Bakersfield, Calif. and Cincinnati, OH (PRWEB) April 6, 2009
While many stakeholders are involved in developing policies on the use of Web 2.0 technologies in K-12 education, new research suggests that teachers are the most important group driving adoption. This is a major finding from a national research survey of more than 500 district technology directors. The survey was commissioned by Lightspeed Systems Inc., a leader in network security and management software for schools, and Thinkronize Inc., creator of netTrekker, America’s number one educational search tool, with support from Atomic Learning.
There is a persistent gap between how today’s “digital” kids learn in school and how they work and interact outside of school, a trend that underscores the critical need for districts to keep pace with technological advances and adapt to students’ learning needs. Education leaders are challenged with maintaining a high level of security and safety while allowing for creative and collaborative work in a 21st century classroom. To meet this challenge, Lightspeed Systems and netTrekker developed Safe Schools in a Web 2.0 World, an ongoing initiative to help schools implement Web 2.0 technologies safely and effectively to improve teaching and learning.
In the first part of the initiative, Interactive Educational Systems Design Inc. (IESD), an independent educational research firm, conducted the “National Online Survey of District Technology Directors Exploring District Use of Web 2.0 Technologies” in February and March 2009 to examine the current status, future plans, and ongoing challenges of Web 2.0 in K-12 education. The research survey broke down Web 2.0 into seven categories related to student instruction and learning environments, rather than treating it with a broad brush.
Teachers were most often identified as a key group leading the adoption of a wide variety of Web 2.0 technologies. Specifically, teachers were most frequently cited for driving the adoption of digital multimedia resources (78 percent), online learning games and simulations (65 percent) and teacher-generated online content (60 percent). They were also among the top three groups for student-generated online content (45 percent) and student use of virtual learning environments (42 percent). Another key group identified was students, who were most frequently cited as driving the adoption of social networking and student-generated online content.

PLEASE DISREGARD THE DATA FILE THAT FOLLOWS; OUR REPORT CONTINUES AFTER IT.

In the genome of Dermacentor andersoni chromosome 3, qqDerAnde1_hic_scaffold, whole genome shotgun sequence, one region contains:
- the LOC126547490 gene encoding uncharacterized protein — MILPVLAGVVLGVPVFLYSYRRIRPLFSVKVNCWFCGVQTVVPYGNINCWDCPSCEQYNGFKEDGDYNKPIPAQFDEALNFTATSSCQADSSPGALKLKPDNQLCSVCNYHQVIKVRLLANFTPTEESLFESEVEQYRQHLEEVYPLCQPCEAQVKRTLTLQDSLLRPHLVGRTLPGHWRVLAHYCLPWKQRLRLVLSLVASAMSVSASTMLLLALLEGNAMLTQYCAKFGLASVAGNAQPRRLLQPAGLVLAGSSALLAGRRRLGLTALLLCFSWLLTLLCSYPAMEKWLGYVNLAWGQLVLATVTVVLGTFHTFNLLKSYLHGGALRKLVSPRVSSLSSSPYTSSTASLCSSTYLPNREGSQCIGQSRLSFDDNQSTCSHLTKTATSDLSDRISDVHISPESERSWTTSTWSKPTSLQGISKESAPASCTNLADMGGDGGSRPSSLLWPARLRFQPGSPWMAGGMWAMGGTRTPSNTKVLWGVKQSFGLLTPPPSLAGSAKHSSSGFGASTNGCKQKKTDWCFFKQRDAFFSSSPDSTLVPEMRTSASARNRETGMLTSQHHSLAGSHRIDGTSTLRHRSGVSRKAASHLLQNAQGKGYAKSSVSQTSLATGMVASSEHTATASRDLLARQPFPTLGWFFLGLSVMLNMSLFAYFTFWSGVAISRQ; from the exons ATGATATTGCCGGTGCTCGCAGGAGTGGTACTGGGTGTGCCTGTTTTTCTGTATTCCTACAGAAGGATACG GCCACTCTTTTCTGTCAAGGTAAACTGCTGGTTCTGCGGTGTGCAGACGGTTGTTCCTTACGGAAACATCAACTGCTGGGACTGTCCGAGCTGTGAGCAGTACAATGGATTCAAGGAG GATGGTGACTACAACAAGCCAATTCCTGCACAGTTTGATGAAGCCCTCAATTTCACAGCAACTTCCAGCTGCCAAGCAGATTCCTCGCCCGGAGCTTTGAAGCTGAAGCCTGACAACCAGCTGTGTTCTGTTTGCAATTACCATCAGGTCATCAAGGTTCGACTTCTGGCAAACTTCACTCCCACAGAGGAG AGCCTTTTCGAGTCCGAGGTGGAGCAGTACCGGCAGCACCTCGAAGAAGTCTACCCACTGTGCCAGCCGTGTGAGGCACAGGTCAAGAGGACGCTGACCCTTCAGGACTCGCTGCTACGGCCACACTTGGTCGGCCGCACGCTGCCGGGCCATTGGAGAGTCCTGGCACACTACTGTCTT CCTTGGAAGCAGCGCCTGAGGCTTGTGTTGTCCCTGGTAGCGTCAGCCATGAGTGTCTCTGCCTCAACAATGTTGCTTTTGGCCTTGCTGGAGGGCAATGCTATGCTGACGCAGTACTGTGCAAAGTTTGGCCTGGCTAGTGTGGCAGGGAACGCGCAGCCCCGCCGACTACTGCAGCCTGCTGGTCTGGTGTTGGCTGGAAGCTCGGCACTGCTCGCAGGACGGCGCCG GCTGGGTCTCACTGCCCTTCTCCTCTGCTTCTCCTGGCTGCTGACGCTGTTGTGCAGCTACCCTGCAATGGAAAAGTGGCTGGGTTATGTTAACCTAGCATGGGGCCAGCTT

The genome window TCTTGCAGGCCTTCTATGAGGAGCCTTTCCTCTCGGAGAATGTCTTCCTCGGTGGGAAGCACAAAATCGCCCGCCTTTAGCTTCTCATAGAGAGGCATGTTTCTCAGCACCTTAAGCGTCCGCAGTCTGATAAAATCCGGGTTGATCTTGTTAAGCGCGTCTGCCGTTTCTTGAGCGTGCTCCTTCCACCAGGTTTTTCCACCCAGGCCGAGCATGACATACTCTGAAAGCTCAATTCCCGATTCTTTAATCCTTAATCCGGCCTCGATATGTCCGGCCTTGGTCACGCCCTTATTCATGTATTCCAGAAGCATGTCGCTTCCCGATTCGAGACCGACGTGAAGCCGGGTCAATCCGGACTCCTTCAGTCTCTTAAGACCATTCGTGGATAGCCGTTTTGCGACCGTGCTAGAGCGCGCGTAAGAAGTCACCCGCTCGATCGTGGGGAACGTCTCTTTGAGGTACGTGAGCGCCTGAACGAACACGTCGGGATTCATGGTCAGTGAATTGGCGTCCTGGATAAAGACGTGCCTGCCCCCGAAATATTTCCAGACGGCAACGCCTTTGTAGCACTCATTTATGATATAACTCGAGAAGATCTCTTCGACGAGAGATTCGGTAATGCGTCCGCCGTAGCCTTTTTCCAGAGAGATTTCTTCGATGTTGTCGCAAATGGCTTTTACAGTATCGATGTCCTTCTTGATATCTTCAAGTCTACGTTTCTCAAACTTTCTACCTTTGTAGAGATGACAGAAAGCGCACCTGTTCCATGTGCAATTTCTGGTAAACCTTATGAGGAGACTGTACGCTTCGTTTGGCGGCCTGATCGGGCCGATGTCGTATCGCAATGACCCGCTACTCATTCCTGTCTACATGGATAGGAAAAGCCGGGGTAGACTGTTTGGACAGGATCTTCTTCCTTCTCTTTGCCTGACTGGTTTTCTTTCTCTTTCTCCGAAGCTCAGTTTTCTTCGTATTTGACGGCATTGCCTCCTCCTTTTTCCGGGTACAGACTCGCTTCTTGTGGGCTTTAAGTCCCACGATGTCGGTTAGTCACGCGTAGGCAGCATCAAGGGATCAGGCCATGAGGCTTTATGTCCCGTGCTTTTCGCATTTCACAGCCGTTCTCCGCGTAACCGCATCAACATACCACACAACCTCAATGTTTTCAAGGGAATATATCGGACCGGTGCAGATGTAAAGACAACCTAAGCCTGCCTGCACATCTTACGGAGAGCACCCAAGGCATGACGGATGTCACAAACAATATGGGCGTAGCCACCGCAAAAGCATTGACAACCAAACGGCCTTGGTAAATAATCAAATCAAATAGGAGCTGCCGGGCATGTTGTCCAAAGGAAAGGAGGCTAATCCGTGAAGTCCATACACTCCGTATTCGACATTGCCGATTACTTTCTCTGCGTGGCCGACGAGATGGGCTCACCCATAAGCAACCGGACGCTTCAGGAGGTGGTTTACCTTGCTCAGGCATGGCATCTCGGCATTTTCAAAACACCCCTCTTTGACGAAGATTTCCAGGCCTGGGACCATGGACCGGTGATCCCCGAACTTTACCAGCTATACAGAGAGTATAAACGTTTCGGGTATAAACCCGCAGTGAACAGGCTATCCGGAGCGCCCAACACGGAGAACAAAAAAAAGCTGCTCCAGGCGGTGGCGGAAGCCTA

“The research indicates that the movement toward Web 2.0 use to engage students and address individual learning needs is largely being driven in districts from the bottom up – starting with teachers and students,” said Dr. Jay Sivin-Kachala, vice president and lead researcher for IESD. “Furthermore, the results show that many districts are using or planning to use Web 2.0 tools in teacher professional development, which suggests that teachers will become increasingly comfortable with these technologies and better able to teach students how to use them safely and productively.”
Overall, the research confirms school districts are using or planning to use several types of Web 2.0 technologies, but reveals there is still resistance to using online social networking for instructional purposes. In 83 percent of districts, very few or no teachers use online social networking for instruction, and 40 percent of districts currently have policies that don’t allow use of this technology. However, some trailblazing districts have plans for adopting or promoting use of this technology.
Other key results of the survey include: